The "Ludtke" Cottage
Need a break from the fast lane in life? Want to get a piece of mind rest?
Than our “Ludtke” cottage is your place to be.
Settled in beautiful wilderness, overlooking the meadow and Battle Mountain you find the privacy you need. This heritage cottage (upgraded to modern comfort) is build by the first family that settled into this valley in the early 1930’s. It’s the oldest cottage in the area that’s still welcomes guests.
If you want to be part of history and like to get a bit of the feeling these first residents had, we can offer you a cozy place to relax. The cottage has a separate bedroom with a queen bed and a room with two twin beds. The sofa can be turned in a full bed. The kitchen is equipped with electric stove and oven, microwave, fridge/freezer, coffee maker, electric kettle,… A modern shower, toilet and hairdryer are found in the bathroom.
We provide all towels, bedlinen and kitchen supplies. Gas BBQ for dinning on the deck.
Stepping back in time means, no telephone, no TV or radio and no wifi….are you up to that challenge?
You are welcome to bring your pet on your family holiday, an additional fee can be charged.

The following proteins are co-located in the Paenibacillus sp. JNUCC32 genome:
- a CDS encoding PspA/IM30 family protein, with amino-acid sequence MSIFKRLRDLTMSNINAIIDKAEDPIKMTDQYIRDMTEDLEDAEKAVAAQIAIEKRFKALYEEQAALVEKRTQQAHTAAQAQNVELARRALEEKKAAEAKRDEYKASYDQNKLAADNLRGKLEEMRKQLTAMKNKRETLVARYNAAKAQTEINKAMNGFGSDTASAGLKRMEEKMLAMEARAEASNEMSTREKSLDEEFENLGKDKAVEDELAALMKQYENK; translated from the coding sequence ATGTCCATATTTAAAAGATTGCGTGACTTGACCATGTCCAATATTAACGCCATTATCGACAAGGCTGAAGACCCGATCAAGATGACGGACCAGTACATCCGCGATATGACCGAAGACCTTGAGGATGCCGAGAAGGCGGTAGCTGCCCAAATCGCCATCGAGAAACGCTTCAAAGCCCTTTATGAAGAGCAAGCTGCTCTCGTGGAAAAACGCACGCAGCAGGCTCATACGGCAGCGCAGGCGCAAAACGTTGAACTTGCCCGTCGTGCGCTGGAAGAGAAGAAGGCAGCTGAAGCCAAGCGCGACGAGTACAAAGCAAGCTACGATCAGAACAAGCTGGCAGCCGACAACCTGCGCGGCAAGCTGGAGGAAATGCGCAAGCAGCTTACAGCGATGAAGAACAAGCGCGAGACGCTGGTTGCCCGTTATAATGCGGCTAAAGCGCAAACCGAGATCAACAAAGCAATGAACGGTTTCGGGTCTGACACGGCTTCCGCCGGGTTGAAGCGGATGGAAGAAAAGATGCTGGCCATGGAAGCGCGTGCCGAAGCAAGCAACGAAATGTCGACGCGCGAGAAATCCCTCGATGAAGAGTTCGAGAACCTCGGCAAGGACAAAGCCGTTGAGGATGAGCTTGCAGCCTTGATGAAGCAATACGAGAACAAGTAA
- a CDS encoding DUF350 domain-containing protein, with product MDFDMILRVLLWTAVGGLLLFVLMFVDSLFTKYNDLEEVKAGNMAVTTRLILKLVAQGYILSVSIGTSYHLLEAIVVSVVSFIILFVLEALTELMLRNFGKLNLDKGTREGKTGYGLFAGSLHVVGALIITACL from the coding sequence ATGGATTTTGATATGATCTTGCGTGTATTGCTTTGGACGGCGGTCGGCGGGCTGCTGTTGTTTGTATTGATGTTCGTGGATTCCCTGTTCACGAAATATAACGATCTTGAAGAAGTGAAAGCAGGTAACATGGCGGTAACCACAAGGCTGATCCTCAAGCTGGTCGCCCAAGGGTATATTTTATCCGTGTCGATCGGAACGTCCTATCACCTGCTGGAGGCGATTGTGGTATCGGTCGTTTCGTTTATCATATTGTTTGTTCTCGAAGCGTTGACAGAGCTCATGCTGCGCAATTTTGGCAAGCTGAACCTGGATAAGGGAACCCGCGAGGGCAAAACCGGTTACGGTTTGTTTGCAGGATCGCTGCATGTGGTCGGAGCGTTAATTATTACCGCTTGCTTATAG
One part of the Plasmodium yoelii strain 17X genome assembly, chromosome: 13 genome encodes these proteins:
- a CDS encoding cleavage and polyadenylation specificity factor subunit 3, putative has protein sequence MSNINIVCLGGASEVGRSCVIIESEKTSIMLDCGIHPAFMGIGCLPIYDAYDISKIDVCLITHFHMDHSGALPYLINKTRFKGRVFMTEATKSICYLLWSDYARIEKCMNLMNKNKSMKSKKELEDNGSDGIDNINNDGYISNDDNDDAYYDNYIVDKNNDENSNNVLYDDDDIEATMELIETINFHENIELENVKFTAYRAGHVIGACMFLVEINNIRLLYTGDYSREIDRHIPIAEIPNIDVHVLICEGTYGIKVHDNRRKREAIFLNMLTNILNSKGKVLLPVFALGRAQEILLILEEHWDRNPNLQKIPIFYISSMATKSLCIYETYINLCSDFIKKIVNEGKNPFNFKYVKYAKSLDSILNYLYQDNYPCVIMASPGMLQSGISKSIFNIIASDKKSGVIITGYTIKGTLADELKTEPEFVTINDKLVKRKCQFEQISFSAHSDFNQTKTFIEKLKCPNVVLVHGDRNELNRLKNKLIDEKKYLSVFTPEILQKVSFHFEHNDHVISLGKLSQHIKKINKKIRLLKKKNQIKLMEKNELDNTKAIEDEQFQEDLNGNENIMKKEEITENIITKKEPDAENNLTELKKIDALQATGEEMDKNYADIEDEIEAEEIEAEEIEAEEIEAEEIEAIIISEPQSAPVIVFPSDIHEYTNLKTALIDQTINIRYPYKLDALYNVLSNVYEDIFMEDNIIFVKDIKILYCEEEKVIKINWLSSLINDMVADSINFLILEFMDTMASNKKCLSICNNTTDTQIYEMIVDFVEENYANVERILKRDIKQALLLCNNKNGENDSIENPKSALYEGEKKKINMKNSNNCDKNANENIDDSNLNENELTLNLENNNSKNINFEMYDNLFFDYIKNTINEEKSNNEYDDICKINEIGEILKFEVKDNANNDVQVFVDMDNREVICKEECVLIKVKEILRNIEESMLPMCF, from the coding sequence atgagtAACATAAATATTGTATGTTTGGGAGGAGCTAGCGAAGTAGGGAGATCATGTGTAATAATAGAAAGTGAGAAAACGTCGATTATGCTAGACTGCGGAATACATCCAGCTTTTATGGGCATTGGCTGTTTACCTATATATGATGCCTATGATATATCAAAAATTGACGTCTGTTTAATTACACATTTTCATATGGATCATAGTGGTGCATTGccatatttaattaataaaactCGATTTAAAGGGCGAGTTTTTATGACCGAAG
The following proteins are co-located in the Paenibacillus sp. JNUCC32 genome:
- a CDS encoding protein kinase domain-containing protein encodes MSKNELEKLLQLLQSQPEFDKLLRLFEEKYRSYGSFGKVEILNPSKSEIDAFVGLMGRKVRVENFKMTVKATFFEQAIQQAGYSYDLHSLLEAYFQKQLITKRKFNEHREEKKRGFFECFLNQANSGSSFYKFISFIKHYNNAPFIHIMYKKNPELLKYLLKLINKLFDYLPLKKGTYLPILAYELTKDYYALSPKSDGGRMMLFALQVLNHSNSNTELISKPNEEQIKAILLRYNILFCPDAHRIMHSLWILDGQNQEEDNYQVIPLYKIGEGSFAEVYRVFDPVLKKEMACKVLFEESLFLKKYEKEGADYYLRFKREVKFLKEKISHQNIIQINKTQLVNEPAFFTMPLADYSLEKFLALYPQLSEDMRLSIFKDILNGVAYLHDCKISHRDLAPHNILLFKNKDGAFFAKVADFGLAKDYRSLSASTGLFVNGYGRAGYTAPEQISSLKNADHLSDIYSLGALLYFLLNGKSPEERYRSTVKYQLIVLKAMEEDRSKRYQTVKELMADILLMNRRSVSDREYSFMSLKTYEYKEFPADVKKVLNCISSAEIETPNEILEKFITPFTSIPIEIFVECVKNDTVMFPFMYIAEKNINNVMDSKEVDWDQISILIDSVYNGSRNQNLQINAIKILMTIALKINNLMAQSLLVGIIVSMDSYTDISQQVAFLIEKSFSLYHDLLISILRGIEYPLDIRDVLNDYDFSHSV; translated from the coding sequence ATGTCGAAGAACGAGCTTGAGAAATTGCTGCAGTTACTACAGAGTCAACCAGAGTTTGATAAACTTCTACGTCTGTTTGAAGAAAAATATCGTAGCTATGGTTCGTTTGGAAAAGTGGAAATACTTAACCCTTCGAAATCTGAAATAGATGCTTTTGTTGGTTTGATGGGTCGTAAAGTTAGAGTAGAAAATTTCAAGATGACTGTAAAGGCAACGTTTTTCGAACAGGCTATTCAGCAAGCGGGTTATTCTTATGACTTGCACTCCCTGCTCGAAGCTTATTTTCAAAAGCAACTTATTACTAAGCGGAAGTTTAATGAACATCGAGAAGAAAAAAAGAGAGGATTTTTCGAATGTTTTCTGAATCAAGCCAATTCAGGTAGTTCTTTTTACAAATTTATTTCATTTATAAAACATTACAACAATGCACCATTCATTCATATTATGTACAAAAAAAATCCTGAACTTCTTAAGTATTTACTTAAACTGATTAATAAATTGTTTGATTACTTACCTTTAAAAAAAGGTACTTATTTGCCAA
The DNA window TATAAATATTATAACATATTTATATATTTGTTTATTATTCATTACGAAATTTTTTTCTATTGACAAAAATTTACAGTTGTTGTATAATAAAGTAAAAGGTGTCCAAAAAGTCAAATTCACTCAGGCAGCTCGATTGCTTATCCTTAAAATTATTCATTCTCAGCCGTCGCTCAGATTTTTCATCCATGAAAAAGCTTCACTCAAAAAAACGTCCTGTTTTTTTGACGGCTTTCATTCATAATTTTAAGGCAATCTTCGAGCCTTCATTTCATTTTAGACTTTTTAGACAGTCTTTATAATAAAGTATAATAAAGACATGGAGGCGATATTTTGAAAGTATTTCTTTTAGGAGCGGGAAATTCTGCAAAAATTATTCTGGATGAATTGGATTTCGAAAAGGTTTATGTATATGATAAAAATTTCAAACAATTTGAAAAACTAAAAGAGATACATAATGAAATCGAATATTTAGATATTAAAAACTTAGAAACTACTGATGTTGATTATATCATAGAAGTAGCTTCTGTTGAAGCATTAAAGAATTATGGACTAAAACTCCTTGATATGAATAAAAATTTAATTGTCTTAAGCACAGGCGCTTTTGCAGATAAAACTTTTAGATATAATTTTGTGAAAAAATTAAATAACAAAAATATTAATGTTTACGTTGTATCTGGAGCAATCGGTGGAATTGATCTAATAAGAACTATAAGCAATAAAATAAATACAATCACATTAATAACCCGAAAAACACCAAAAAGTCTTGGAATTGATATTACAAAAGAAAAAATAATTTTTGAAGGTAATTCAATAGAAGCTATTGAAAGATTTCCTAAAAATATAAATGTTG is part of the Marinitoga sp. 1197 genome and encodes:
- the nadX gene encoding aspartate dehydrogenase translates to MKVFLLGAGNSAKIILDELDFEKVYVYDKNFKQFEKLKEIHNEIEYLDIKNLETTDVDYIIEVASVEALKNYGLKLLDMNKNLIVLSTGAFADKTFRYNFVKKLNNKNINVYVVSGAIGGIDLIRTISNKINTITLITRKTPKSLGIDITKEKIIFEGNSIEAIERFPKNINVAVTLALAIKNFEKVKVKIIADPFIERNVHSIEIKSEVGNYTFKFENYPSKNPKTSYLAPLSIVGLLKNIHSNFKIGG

The Ludtke Cottage is self-catering. Supplies can be purchased in Clearwater village.
Ludtke Cottage Rates
minimum stay 3 nights only. Max 4-6 persons - $160.00/night.
(Special weekly rate: 6 nights + 1 night free) $960.00/ week /cottage.
Longer stays : special rates on request.
Price is without the applicable taxes.
About the Ludtke Family,
After another bad farm year, Gus Ludtke decided to leave North Dakota and move to Canada. Together with his two boys Fred (13) and Laurence (9) he started his journey in two covered wagons in May 1923. After two months and 2000 km they reached Upper Clearwater. They started to build a homestead and in September the rest of the family arrived by train. Mother Berta, Alice, Charlie and Robert. Only 11 people lived here in those days, all bachelors so they became the first "real" family up the valley.
Together with trapping (furs), the farm did well. They even brought the first milk cow into the valley…Life looked good,….until July 16, 1926,…the date of the great forest fire. Most Valley residents, including the Ludtkes, lost their home and all their belongings in the fire…
The next year Berta died, followed by 11 year old Robert in 1930, and in 1934, at age 66, Gus died….
Charlie stayed at the original homestead, Laurence moved near to Trout Creek, Alice married John Ray and Fred decided to build his own farm at the end of Corral Road…..
For the history of this valley this family was one of the most important pillars…
This historical information is found in the book “Exploring Wells Gray Park”, written by Roland Neave.